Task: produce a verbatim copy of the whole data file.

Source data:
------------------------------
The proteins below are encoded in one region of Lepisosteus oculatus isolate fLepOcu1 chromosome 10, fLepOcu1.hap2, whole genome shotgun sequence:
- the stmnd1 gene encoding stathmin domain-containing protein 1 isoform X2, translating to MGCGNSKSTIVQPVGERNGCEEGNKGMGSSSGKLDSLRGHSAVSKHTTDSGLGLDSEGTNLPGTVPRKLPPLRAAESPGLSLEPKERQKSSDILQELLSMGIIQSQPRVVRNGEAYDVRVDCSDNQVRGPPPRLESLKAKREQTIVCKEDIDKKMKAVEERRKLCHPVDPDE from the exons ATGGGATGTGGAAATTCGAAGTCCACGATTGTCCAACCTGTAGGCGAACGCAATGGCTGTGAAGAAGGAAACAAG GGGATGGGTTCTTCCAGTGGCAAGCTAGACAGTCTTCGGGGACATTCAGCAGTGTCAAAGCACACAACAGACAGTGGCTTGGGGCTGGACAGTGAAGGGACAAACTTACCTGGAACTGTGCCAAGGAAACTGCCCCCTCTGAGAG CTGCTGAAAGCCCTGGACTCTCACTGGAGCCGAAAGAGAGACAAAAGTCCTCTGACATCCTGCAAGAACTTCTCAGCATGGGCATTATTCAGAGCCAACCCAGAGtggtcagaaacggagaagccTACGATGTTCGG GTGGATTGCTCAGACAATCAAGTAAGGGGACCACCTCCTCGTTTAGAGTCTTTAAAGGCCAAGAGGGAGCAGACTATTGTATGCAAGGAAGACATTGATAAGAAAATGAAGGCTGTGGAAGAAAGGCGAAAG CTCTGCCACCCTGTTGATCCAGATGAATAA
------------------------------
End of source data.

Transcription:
The proteins below are encoded in one region of Lepisosteus oculatus isolate fLepOcu1 chromosome 10, fLepOcu1.hap2, whole genome shotgun sequence:
- the stmnd1 gene encoding stathmin domain-containing protein 1 isoform X2, translating to MGCGNSKSTIVQPVGERNGCEEGNKGMGSSSGKLDSLRGHSAVSKHTTDSGLGLDSEGTNLPGTVPRKLPPLRAAESPGLSLEPKERQKSSDILQELLSMGIIQSQPRVVRNGEAYDVRVDCSDNQVRGPPPRLESLKAKREQTIVCKEDIDKKMKAVEERRKLCHPVDPDE from the exons ATGGGATGTGGAAATTCGAAGTCCACGATTGTCCAACCTGTAGGCGAACGCAATGGCTGTGAAGAAGGAAACAAG GGGATGGGTTCTTCCAGTGGCAAGCTAGACAGTCTTCGGGGACATTCAGCAGTGTCAAAGCACACAACAGACAGTGGCTTGGGGCTGGACAGTGAAGGGACAAACTTACCTGGAACTGTGCCAAGGAAACTGCCCCCTCTGAGAG CTGCTGAAAGCCCTGGACTCTCACTGGAGCCGAAAGAGAGACAAAAGTCCTCTGACATCCTGCAAGAACTTCTCAGCATGGGCATTATTCAGAGCCAACCCAGAGtggtcagaaacggagaagccTACGATGTTCGG GTGGATTGCTCAGACAATCAAGTAAGGGGACCACCTCCTCGTTTAGAGTCTTTAAAGGCCAAGAGGGAGCAGACTATTGTATGCAAGGAAGACATTGATAAGAAAATGAAGGCTGTGGAAGAAAGGCGAAAG CTCTGCCACCCTGTTGATCCAGATGAATAA